Think putting your IT in the cloud means you don’t have to think about disaster recovery any more? Guess again.
The world of Information Technology (IT) has continued to grow and evolve at a rapid pace. Consumerization of IT and easy access to cloud technologies has had people from every functional area of businesses subscribing to new cloud services, bypassing IT’s almost legendary vice-like grip on technology and resources. This relatively inexpensive, easy to use technology has opened the doors of opportunity to businesses all around the world.
However, the cost of this easy access to cloud technologies has left a trail of out-of-control spending, data loss, hacking victims, data breaches, interruptions of service, public relations crises, and loss of business.
Recently, thanks to our hosts at TEC, I, and my fellow panelists, discussed issues incorporating the evolution of IT cloud services into disaster recovery (DR) and business continuity (BC) best practices.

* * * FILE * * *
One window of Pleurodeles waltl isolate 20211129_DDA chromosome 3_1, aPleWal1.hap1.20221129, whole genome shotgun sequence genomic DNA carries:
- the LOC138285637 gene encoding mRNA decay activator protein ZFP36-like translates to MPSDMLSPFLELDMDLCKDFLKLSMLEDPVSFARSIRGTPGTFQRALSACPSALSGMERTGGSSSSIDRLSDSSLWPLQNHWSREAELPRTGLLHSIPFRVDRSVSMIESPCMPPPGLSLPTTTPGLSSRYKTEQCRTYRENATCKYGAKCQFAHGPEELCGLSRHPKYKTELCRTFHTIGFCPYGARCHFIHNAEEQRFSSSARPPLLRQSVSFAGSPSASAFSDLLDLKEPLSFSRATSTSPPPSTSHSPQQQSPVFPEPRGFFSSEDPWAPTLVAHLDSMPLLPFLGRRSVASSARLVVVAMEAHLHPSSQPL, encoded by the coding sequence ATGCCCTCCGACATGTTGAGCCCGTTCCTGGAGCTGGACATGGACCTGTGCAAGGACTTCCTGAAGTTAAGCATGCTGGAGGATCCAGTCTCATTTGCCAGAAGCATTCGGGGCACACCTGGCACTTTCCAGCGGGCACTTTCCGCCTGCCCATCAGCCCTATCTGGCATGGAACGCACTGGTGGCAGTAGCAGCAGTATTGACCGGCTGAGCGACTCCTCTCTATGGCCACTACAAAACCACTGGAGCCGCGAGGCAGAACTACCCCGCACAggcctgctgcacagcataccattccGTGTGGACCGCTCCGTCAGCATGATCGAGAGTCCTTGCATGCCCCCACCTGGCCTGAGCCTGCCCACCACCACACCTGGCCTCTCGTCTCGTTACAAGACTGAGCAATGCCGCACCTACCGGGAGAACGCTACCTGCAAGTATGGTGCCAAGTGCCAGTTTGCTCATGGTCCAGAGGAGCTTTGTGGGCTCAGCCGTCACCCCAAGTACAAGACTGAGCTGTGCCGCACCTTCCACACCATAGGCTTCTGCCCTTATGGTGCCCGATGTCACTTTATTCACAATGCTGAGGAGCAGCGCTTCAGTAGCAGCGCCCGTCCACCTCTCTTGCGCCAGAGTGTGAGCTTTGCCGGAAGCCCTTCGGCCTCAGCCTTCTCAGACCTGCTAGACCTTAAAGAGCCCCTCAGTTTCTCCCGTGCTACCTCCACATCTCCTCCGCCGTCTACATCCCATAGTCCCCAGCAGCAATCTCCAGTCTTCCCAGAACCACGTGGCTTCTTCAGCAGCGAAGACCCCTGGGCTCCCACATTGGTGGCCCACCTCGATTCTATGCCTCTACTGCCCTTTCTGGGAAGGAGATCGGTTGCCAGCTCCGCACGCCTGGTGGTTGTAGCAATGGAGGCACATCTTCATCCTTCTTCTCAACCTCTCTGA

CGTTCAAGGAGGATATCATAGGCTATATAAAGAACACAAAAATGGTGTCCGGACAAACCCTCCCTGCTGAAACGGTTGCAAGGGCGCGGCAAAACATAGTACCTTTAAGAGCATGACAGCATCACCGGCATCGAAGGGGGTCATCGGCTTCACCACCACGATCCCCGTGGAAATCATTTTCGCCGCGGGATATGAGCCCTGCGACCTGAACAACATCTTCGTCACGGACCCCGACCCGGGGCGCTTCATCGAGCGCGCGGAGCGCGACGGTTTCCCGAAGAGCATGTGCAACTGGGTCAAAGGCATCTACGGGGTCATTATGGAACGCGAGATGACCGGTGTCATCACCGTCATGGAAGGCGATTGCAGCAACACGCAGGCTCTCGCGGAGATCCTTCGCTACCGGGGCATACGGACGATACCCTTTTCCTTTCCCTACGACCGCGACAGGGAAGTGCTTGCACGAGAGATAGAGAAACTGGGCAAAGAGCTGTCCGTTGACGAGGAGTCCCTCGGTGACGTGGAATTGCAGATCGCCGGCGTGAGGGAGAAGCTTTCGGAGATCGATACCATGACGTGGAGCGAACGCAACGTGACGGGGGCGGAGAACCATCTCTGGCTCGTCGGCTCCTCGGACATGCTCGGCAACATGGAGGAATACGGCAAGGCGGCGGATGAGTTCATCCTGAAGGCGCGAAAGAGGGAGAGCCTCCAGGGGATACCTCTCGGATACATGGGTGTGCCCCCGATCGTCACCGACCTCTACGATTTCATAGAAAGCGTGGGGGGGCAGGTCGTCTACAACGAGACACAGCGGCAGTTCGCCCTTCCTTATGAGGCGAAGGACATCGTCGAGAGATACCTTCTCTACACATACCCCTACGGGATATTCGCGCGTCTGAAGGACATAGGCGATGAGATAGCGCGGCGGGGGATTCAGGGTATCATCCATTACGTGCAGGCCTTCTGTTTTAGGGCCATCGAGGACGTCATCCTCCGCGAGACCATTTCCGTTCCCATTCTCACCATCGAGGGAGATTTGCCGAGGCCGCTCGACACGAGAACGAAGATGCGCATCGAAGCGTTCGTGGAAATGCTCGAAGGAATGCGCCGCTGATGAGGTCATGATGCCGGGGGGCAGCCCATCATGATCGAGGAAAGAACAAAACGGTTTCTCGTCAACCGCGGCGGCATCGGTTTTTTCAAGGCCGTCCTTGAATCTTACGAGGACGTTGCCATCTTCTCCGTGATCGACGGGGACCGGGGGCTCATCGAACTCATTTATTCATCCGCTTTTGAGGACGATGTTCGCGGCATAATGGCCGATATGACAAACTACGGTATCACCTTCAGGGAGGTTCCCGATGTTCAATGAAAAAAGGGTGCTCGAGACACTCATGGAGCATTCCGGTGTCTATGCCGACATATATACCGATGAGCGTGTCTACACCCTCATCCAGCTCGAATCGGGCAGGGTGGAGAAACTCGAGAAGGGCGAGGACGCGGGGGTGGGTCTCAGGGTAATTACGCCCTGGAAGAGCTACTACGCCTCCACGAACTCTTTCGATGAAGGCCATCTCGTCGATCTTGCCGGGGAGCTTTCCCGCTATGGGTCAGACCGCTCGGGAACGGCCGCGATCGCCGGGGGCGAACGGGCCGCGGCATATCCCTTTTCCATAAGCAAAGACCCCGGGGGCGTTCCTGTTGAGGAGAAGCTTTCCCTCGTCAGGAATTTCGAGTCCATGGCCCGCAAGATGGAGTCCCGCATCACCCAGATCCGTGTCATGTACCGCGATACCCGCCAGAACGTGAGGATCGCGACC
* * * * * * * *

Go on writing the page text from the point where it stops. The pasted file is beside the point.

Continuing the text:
Thanks to our moderator, Nathan Biggs, CEO for House of Brick Technologies and fellow co-presenters Alison Kassel, Chief Information Officer for Seaton Corp, Chris LaVesser, IT Risk and Compliance Solutions Leader for GE Healthcare, and Kiran Palla, Sr. Manager, IT Risk & Cost Optimization-Global Infrastructure Technology & Operations for DeVry Education Group, for engaging in such a vibrant discussion.
Here are just a few takeaways from this rich discussion.
When evaluating Cloud service providers:
- Read the service level agreement (SLA) and make sure it meets or exceeds the SLA’s you have in place for your business and customers.
- Understand and get the disclosure about security, access controls, and encryption of your companies data.
- Investigate 3rd party API access to your cloud systems, so that it doesn’t over expose your companies data. (e.g. Google Apps for Business platform and Apps Marketplace)
- Does the cloud provider provide adequate backup, DR, and BC of their own services? See how Code Space went out of business overnight because they got hacked in the cloud.